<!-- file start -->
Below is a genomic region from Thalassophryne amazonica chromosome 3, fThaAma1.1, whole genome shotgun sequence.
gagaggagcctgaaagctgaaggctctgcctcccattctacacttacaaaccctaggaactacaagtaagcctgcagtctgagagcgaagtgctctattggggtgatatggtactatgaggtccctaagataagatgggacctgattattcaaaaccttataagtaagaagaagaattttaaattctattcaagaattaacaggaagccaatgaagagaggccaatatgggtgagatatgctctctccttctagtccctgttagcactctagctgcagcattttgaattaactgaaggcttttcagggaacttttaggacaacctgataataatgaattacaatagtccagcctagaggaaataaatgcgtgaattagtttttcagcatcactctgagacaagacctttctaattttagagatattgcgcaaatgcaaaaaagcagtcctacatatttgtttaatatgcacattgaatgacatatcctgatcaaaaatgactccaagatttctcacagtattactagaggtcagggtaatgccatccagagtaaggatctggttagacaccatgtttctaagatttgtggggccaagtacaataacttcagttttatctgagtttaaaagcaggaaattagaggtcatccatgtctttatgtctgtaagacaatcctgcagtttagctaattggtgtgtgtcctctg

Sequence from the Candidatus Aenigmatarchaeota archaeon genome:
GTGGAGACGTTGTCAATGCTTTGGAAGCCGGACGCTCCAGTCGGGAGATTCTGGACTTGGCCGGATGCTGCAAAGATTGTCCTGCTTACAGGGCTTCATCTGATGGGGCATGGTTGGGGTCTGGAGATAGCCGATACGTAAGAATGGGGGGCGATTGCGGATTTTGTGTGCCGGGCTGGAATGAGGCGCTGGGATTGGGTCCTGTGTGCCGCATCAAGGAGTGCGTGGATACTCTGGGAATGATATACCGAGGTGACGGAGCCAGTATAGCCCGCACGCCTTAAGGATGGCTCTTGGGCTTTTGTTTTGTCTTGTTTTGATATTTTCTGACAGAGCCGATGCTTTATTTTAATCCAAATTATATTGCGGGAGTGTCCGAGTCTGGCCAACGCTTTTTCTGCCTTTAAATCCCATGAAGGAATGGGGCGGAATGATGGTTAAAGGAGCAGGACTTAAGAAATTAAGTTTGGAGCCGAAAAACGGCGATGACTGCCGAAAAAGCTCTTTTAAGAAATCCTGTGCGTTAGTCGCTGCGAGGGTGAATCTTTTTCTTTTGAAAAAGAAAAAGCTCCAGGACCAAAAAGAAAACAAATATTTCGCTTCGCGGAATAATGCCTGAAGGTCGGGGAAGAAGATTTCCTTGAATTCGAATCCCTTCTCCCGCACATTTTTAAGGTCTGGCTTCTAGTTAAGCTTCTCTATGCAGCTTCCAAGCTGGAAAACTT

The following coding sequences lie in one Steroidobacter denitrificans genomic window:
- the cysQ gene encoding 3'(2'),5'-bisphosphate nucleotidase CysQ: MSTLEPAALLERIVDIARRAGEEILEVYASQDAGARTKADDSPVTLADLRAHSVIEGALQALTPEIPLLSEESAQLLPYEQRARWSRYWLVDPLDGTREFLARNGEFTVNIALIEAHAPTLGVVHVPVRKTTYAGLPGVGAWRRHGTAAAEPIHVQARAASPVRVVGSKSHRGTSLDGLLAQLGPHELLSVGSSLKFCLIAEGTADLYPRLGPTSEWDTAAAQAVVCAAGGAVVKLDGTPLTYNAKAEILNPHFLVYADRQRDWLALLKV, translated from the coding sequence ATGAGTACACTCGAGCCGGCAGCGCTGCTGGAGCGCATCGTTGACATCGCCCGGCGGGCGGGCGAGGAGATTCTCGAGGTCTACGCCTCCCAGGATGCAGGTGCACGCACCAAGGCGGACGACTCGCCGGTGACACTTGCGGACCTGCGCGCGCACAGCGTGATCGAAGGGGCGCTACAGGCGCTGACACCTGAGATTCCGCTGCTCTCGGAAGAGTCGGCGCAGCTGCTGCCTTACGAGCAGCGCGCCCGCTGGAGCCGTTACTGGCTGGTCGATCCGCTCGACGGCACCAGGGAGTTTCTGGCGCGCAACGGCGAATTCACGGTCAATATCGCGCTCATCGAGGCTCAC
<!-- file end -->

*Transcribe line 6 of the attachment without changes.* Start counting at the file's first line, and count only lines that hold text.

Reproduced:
- the cysQ gene encoding 3'(2'),5'-bisphosphate nucleotidase CysQ: MSTLEPAALLERIVDIARRAGEEILEVYASQDAGARTKADDSPVTLADLRAHSVIEGALQALTPEIPLLSEESAQLLPYEQRARWSRYWLVDPLDGTREFLARNGEFTVNIALIEAHAPTLGVVHVPVRKTTYAGLPGVGAWRRHGTAAAEPIHVQARAASPVRVVGSKSHRGTSLDGLLAQLGPHELLSVGSSLKFCLIAEGTADLYPRLGPTSEWDTAAAQAVVCAAGGAVVKLDGTPLTYNAKAEILNPHFLVYADRQRDWLALLKV, translated from the coding sequence ATGAGTACACTCGAGCCGGCAGCGCTGCTGGAGCGCATCGTTGACATCGCCCGGCGGGCGGGCGAGGAGATTCTCGAGGTCTACGCCTCCCAGGATGCAGGTGCACGCACCAAGGCGGACGACTCGCCGGTGACACTTGCGGACCTGCGCGCGCACAGCGTGATCGAAGGGGCGCTACAGGCGCTGACACCTGAGATTCCGCTGCTCTCGGAAGAGTCGGCGCAGCTGCTGCCTTACGAGCAGCGCGCCCGCTGGAGCCGTTACTGGCTGGTCGATCCGCTCGACGGCACCAGGGAGTTTCTGGCGCGCAACGGCGAATTCACGGTCAATATCGCGCTCATCGAGGCTCAC